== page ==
President Trump is slated to go to western Pennsylvania this weekend to campaign for the Republican candidate in the special election happening there next week. It's all happening in Pennsylvania's 18th district -- the GOP candidate is Rick Saccone and Trump plans to stump for him Saturday. As Wall Street Journal reporter Michael Bender tells us, there's another motivation for the road trip.
"This will put the president's political chips on the line once again, something he hasn't had much luck in the last six months," says Bender. "The more interesting thing, I think, is that this will give the President a chance to road-test his new trade policies, his new tariffs and while the President believes that this is the right policy, he's absolutely convinced on the politics of this. Remember, he rejected House Speaker Paul Ryan's border adjustment tax because it didn't have the snap. It didn't have the bumper sticker appeal ... that tariffs do. People understand intuitively what it means to slap tariffs on a foreign country and that sounds like winning to this President, so this will give the President a chance to see if this message has more resonance in the heartland than it does inside the Beltway, and frankly within his own West Wing."
That Pennsylvania special election will get a lot of attention in the final full week of campaigning, and suffice to say Republicans are nervous.
"The pucker factor is high," is how one top GOP strategist summed up the stress level.
In addition to the weekend presidential visit to help GOP candidate Rick Saccone, former Vice President Joe Biden is campaigning Tuesday for Democrat Conor Lamb. Biden's blue collar credentials make him welcome in a race where Lamb has asked most national Democrats to stay away.
GOP groups and their allies have poured heavy money into the race, but have not been able to move the numbers much. The worry now is that a small GOP lead in most polls might not be enough to overcome the Democrats' enthusiasm edge. More proof of the jitters: GOP operatives in Washington have been critical lately of the GOP candidate and his campaign, and even more critical of the Pennsylvania state GOP operation.
On paper, it is a safe Republican seat, and President Trump carried it by 20 points just 15 months ago. The fear among GOP leaders in Washington is that a Republican loss would be a giant statement about the midterm climate, and perhaps trigger another wave of incumbent retirements, which would only add to the GOP's problems.
3) Communications conundrum for the White House
With Hope Hicks' resignation comes a communications question for Trump's White House: who will take her spot? Even before Hicks announced she was leaving the administration, there had been chatter inside the West Wing about what the communications department needed. CNN's Abby Phillip explains where the holes are in the WH comms strategy.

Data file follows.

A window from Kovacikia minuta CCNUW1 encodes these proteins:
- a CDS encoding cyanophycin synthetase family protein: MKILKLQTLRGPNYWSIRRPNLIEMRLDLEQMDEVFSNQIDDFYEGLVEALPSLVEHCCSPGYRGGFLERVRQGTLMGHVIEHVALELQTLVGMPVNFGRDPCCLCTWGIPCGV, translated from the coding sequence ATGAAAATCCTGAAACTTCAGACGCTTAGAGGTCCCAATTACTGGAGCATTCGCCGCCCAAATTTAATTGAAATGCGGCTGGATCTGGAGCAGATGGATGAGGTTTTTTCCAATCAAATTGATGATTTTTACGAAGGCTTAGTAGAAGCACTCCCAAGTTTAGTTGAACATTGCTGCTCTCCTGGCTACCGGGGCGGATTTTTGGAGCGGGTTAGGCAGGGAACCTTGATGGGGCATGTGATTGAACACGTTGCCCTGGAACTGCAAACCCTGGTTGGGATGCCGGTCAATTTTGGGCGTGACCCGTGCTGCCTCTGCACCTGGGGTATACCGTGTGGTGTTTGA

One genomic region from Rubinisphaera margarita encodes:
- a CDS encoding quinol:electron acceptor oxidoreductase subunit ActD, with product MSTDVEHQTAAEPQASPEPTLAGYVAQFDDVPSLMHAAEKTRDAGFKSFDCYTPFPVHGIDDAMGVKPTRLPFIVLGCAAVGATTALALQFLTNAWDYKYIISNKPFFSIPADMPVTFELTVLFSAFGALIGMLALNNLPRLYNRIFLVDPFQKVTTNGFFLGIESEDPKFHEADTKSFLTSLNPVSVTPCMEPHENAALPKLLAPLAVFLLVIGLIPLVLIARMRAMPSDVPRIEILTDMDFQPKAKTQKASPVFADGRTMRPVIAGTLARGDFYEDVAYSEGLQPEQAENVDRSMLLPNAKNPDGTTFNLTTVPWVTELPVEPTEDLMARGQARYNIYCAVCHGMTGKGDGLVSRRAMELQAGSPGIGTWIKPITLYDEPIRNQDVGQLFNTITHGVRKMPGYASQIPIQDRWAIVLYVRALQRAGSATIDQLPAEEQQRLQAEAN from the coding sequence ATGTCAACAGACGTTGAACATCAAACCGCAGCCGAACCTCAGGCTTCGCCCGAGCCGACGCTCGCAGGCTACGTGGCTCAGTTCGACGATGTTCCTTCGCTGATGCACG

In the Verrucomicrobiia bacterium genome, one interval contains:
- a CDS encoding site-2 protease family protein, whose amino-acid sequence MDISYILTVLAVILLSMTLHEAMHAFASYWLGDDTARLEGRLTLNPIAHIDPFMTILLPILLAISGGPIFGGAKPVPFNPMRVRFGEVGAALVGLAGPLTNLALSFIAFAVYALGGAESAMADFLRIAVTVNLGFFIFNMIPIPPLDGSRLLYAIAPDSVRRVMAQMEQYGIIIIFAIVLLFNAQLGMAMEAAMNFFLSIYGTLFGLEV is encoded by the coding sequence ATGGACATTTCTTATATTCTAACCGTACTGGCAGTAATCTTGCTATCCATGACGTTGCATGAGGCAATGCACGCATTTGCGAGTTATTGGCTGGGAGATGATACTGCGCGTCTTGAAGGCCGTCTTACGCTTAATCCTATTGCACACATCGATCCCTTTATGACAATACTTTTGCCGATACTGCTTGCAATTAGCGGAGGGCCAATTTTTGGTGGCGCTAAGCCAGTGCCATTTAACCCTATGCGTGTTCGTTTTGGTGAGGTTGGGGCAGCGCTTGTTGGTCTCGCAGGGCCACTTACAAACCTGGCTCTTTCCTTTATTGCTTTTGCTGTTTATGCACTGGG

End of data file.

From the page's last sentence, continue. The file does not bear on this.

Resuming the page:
"Some Trump allies from the outside have been advising them that what they need to do is get ready for the midterms, be able to have a mechanism to push out the good news ahead of 2018 -- especially on taxes which is something the president wants to tout more on the road. So the advice has been, 'Don't just replace the communications director, get some more strategic manpower, some people to think in a forward looking way,'" Phillips says. "The problem, though, is that even while they might want to do all of these things, it is hard to get people to want to work in the White House right now. They are trying to find professional communications people to come into one of the most chaotic places in the world right now and it is very, very difficult."
4) House Intel's Russia investigation "sputtering to a conclusion"
The House Intel's Russia probe is likely coming to a close soon. CNN's Manu Raju says the investigation is "sputtering to a conclusion" after turning into a political back-and-forth between the two sides.
"The Republicans on that committee really don't see really a reason to continue this investigation much longer. They believe they've come to a conclusion that there was no collusion between Trump associates and the Russians. The Democrats, on the other hand, say there have been a number of areas not yet investigated -- including Trump's financial records, including issuing subpoenas for records involving Jared Kushner, Donald Trump Jr.'s conversations with his father that he said were off-limits because they were protected by attorney-client privilege," Raju explains. "This investigation is coming to a very partisan and messy finish and there is certainly no consensus about what exactly happened in 2016."
5) WH approach to the opioid crisis
The White House seems to be on the same page about how to handle the crisis involving opioid addiction in the U.S.
Mary Katharine Ham of The Federalist explains the administration's approach to the issue that hits so many families so close to home.
"An interesting policy point came out of the opioid summit at the White House. That's an area of policy that the administration seems to have a more cohesive approach than other areas," Ham reports. "Governors [are] seeking these waivers that they're offering for Medicaid treatment of opioid abuse and substance abuse because there are some archaic rules in Medicaid funding that don't allow you to have, for instance, more than 16 beds at a center. That means there are long lines stacking up. Five governors have sought them and [the HHS Secretary] is asking for more to do that."